Decisions Underline Scope of IRS Summons Power
by David E. Kahen, Elliot Pisem
Published: August 21, 2008
Source: New York Law Journal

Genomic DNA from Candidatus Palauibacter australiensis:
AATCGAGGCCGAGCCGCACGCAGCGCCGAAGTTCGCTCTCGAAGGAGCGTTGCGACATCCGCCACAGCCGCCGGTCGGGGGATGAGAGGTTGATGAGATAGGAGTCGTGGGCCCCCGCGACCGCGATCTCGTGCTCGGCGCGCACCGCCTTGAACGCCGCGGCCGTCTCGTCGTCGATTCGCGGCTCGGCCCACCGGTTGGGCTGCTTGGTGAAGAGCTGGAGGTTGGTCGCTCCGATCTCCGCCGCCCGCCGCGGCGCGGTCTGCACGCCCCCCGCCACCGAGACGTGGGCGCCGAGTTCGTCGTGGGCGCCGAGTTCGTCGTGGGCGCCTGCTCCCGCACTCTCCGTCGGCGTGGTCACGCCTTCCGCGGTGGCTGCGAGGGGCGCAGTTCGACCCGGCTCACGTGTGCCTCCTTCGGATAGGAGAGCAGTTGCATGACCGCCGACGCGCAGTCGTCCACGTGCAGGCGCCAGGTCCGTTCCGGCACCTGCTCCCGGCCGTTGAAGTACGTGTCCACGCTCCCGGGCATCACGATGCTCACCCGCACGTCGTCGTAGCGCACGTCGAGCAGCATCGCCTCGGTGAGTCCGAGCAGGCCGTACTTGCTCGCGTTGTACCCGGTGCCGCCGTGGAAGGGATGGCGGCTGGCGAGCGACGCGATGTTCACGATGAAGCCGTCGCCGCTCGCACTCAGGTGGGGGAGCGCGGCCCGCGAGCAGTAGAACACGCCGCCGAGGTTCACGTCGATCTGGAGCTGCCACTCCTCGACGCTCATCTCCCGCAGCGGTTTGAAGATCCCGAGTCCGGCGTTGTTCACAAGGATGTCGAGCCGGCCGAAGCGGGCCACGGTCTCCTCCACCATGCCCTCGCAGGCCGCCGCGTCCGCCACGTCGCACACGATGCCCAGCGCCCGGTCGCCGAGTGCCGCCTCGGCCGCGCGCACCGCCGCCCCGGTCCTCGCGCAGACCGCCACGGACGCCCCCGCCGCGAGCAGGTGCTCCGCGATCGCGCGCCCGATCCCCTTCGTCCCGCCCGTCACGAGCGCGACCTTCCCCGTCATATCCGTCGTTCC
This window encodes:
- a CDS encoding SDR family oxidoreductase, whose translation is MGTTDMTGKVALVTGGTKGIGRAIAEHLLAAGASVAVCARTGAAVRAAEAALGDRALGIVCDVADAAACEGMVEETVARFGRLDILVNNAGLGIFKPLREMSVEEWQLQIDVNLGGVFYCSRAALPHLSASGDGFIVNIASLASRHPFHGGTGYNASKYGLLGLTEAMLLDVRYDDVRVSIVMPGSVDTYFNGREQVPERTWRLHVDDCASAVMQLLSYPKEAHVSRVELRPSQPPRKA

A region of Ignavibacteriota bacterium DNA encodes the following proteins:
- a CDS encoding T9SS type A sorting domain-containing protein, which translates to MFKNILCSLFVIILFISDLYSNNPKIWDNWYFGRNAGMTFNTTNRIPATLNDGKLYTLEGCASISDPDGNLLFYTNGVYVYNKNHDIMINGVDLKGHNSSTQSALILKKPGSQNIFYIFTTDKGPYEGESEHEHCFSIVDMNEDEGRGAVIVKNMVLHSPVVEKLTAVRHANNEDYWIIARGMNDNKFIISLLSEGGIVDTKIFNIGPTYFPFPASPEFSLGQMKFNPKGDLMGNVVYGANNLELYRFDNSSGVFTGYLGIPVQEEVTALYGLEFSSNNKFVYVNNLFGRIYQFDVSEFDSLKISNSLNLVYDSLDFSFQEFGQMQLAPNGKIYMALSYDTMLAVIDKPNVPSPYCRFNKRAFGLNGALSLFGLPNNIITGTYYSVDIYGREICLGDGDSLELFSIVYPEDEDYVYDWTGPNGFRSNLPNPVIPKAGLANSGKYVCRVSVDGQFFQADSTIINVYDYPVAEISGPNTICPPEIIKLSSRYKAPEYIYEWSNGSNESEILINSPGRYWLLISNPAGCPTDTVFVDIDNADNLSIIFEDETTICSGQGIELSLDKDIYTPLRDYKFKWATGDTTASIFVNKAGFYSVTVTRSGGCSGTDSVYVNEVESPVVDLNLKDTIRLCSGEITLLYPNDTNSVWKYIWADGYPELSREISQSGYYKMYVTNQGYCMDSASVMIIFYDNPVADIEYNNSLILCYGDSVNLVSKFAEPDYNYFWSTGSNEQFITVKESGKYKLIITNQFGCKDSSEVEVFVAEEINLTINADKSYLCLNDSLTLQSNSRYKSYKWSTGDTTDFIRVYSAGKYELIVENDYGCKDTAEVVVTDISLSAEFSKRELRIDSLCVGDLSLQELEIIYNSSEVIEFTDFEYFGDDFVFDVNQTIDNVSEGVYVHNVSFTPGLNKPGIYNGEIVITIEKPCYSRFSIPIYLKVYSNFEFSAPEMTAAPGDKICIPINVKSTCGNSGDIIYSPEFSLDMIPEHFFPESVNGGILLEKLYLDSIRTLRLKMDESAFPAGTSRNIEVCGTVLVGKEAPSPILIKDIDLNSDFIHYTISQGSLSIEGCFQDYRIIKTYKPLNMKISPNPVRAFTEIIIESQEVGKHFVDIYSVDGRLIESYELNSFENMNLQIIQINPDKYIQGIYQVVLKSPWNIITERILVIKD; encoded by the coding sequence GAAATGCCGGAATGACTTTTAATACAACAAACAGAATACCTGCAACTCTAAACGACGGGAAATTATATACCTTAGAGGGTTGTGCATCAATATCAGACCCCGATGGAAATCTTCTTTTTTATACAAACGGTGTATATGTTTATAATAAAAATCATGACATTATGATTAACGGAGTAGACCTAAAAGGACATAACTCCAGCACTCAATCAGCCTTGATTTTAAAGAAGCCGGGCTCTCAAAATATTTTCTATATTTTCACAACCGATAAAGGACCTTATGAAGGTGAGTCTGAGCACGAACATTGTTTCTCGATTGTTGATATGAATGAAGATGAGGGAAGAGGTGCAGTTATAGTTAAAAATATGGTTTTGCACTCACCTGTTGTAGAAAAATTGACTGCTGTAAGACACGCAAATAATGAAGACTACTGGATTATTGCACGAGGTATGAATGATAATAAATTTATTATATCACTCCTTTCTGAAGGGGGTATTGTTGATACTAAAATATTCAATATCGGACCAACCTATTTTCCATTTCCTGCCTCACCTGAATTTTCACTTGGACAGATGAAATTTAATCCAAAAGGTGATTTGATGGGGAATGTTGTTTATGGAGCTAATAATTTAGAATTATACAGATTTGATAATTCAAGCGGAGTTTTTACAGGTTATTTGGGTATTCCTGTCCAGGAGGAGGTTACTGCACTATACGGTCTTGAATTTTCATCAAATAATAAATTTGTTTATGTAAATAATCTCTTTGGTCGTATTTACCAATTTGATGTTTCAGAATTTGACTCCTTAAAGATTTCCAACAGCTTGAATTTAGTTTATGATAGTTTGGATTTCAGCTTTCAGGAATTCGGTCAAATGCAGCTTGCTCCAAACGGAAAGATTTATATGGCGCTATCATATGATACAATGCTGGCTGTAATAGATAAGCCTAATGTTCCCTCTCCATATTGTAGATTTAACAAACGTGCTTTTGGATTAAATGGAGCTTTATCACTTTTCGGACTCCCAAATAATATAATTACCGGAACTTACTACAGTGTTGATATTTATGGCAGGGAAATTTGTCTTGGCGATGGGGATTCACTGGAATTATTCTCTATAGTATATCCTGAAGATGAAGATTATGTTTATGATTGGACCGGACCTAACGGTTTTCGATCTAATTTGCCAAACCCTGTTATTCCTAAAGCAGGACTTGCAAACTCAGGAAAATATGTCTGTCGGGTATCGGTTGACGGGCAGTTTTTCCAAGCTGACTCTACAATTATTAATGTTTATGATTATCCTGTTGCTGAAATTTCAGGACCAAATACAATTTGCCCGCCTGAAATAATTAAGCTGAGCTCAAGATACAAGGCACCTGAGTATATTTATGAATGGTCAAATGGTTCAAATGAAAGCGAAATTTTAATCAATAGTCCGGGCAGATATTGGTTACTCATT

Originally published in: The New York Law Journal Thursday, August 21, 2008 Decisions Underline Scope of IRS Summons Power By: David E. Kahen and Elliot Pisem A decision issued earlier this month in ongoing tax litigation by Valero Energy Corp. (Valero), seeking to limit the production of documents in response to Internal Revenue Service (IRS) summonses issued to one of its tax advisors, provides an opportunity to review rules relating to the permissible breadth of such summonses, including the "work product doctrine" and the privilege created by Internal Revenue Code (IRC) section 7525 for certain communications between tax practitioners and their clients. Although Valero was not entirely unsuccessful in its efforts to quash or limit the summonses, the District Court's conclusions in this decision and an earlier decision in 2007 (Valero I) are noteworthy in affirming the broad scope of the IRS summons power and the important limitations on the ability of a taxpayer to shield discussions with its advisers from disclosure. Background Valero, a refiner and marketer of oil and gas products, acquired Ultramar Diamond Shamrock Corporation (Diamond Shamrock), a Canadian company, by merger on December 31, 2001. A series of restructuring and refinancing transactions in 2002 involving Valero and Canadian subsidiaries acquired by it in the merger were re David E. Kahen and Elliot Pisem are partners in the law firm of Roberts & Holland LLP. flected on Valero's tax returns as having resulted in foreign currency losses, which losses in turn resulted in a claimed Federal income tax savings of approximately $46,000,000 for Valero in 2002. Arthur Andersen LLP (Andersen) was retained by Valero in 2001 to provide United States and Canadian tax advice in connection with the merger, and Andersen reviewed work performed by Ernst & Young (E&Y) in connection with the Canadian restructuring and refinancing. During November 2006, in connection with an IRS examination of the Federal tax liability of Valero and its subsidiaries for 2002 and 2003, the IRS issued an administrative summons to Valero and Andersen, followed by a second, clarifying summons that sought “[a]ll documents . . . related to, or reflecting, tax planning, tax research or tax analysis, by or for [Diamond Shamrock] (including any of its subsidiaries or partnerships, both domestic and foreign) and [Valero] (including any of its subsidiaries or partnerships, both domestic and foreign) in connection with their 2001, 2002 and 2003 Canadian and U.S. income taxes . . . .” Valero sought to quash the summons as vague and overbroad. It also asserted that certain of the documents requested by the IRS were subject to the work product privilege, and that certain documents were not subject to production because they were confidential communications between a taxpayer and a “federally authorized tax practitioner” (FATP) for the purposes of obtaining tax advice, and therefore protected from disclosure under IRC section 7525. ‘Valero I’ As a preliminary matter, the District Court observed that an IRS summons must be enforced if it meets four requirements: the investigation underlying the summons has a legitimate purpose; the information sought may be relevant to that purpose; the IRS does not already have the information; and the IRS has followed the appropriate procedural steps for issuing a summons. The court also noted that the government’s hurdle to prove a prima facie case for production was not a high one -- the government need only show that the information sought “may be relevant” to its legitimate purpose. Based on an affidavit of an IRS agent involved in the examination, which described some of the claimed losses that the IRS was investigating, the court concluded that the government’s investigation had a legitimate purpose and that the summons should be enforced. Accordingly, the court directed Valero to turn over non-privileged documents and a privilege log with respect to any documents subject to a claim of privilege, and to provide to the court copies of the allegedly privileged documents for an in camera review by the court to determine whether any privilege applied. Work product doctrine. In response to Valero's argument that certain documents prepared by Andersen were protected from disclosure under the work product doctrine, the court noted, based on controlling Seventh Circuit precedent quoted in the decision, that “[t]he doctrine applies . . . only when ‘the document can fairly be said to have been prepared or obtained because of the prospect of litigation.’” Thus, the fact that Valero had the possibility of litigation in mind was insufficient. In order to prevail on the applicability of the work product doctrine, Valero would have to establish that Andersen prepared the materials because Valero or Andersen anticipated litigation. After a review of an affidavit provided by the Director of Tax for Valero (Tax Director), the court concluded that the documents were best categorized as having been prepared in the ordinary course of business, with the possibility of future litigation being a secondary motivation at best. Valero accordingly failed to establish the requisite element of causation, and therefore failed to establish the applicability of the work product doctrine. Tax practitioner privilege. Valero further argued that many of the documents were protected under the privilege created by IRC section 7525 to protect communications between a FATP authorized to practice before the IRS with respect to tax matters (such as a certified public accountant or an "enrolled agent") to the same extent that the attorney-client privilege protects the confidentiality of certain communications between a taxpayer and an attorney. In support of the application of the tax practitioner privilege, Valero presented declarations of the Tax Director and of the Anderson tax partner (a FATP) responsible for the tax advice at issue, to the effect that Valero sought confidential tax advice from Andersen in connection with several transactions relating to the merger of Diamond Shamrock with Valero and that it was intended that such advice be confidential. The government argued that Valero had failed to produce an engagement letter describing the terms of the engagement by Valero of Andersen; but the court concluded that a written agreement was unnecessary to the existence of the privilege and that the declarations of the Tax Director and of the Andersen tax partner sufficed to establish that the tax practitioner privilege could apply to certain of the communications. Tax shelter exception. The tax practitioner privilege does not apply to any written communication which is between a FATP and any person “in connection with the promotion of the direct or indirect participation of the person in any tax shelter.” The term “tax shelter” is defined for this purpose as including a partnership or other entity, investment plan or arrangement, or any other plan or arrangement, “if a significant purpose of such partnership, entity, plan, or arrangement is the avoidance or evasion of Federal income tax.” The government argued that the tax shelter exception to the tax practitioner privilege should result in the denial of Valero’s claim for privilege for certain documents. The court in Valero I found that the government’s mere assertion that a transaction resulted in significant claimed tax benefits failed to show that a transaction had a significant purpose of tax avoidance or evasion, where the government failed to address any other non-tax purposes of the transaction (or lack thereof). Also, the materials submitted by the government to the court in defense of the IRS summons did not provide a basis for concluding that the dealings between Valero and Andersen had anything to do with the “promotion” of participation in a tax shelter. Accordingly, the court found in Valero I that the government had failed to establish the applicability of the tax shelter exception to the tax practitioner privilege. ‘Valero II’ After the court’s initial decision, which (as described above) denied Valero’s claim of work product protection, Valero informed the court and the government that Andersen had located approximately 20 boxes of documents potentially responsive to the summons. Upon review of the boxes, Valero produced approximately 200 pages of Andersen billing sheets and time records, but many of those pages were redacted on the basis of Valero’s claim of tax practitioner privilege. Valero also sought to withhold other documents from the government on the basis of tax practitioner privilege, and claimed attorney-client privilege with respect to a few documents. The government contended that Valero was withholding documents not covered by the tax practitioner and attorney-client privileges, and that the attorney-client exception to the tax practitioner privilege applied. Space constraints do not permit a full review in this article of the court's document-by-document discussion with respect to the applicability of the asserted privileges, but several broad points are worthy of particular note. The court rejected Valero’s redactions of Andersen billing records as being far too liberal, holding that the content of billing records was protected by privilege only insofar as it reflected confidential communications between Valero and Andersen. More specifically, the court found that Valero failed to meet its burden of showing that brief references to the work performed, such as by name of the project, the issue being worked on (e.g. “1033 issue” or “Section 987”), or the identity of the persons involved in the work, disclosed or otherwise reflected a confidential communication and were therefore privileged. The court also found that Valero could not reasonably claim that fax cover sheets, containing nothing beyond information identifying the sender and recipient and their telephone numbers (and, in one case, a brief, non-substantive message), reflected confidential communications and were therefore privileged. Similarly, engagement letters that related only to state tax advice not subject to the statutory privilege or that described projects in very general terms only were found not to be privileged. The court also noted that documents that concerned business or accounting advice or state tax issues were not subject to the statutory tax practitioner privilege. However, certain documents contained Canadian and U.S. tax advice that was so completely intermingled that each such document was found to be protected from disclosure in its entirety. Finally, the court evaluated whether the tax shelter exception to the tax practitioner privilege applied to the set of documents before the court in the second dispute (distinct from the documents addressed in Valero I) and concluded that the government had met its burden of establishing that the exception applied. Specifically, the court found that various corporate resolutions and other documents, and the nature of the transactions effected by Valero-related entities on two dates in 2002, established the existence of a “circular, intracompany step plan” involving a circular flow of funds to generate foreign exchange losses, and Andersen's involvement in formulating that plan. Valero attempted to rebut the government’s showing of facts tending to indicate the existence of a plan with a significant purpose of tax avoidance by asserting that the transactions at issue had various legitimate business purposes. The court concluded, however, following discussion of other cases concerning the definition of a “tax shelter,” that it was not enough for the taxpayer to establish that the transactions had economic reality and were not driven solely by tax-avoidance concerns. Once the government made a prima facie case of a significant purpose of tax avoidance, the burden shifted to the taxpayer to show that tax avoidance was not a significant purpose of the transactions; and Valero failed to meet that burden. The court also noted, in reaching this conclusion, the existence of several documents from Andersen that “referred to the need to imbue the planned transactions with one or more business purposes so that they would be less likely to draw the scrutiny of the IRS.” Such advice suggested to the court that the tax avoidance objective for the transactions was established before any business purposes were identified. The court also addressed Valero’s contention that Andersen could not be viewed as acting in “promotion” of Valero’s participation in a tax shelter, as required by the tax shelter exception to the tax practitioner privilege, because Andersen was merely reviewing work performed by E&Y in connection with the Canadian restructuring and refinancing of Valero. The court found, however, that the term “promotion” was not limited to someone who creates or markets a plan or arrangement that constitutes a “tax shelter” as defined for this purpose, but may include any other advisor that advises a client with respect to proposed transactions. In this case, the court concluded that Andersen’s role was not limited to the review of historical transactions and advice on the likely tax consequences thereof, but extended to advising Valero with respect to proposed transactions. On that basis, the court concluded that the government had sufficiently established that certain of Andersen’s written communications were in connection with the promotion of the participation of Valero in a tax shelter and, therefore, were required to be produced.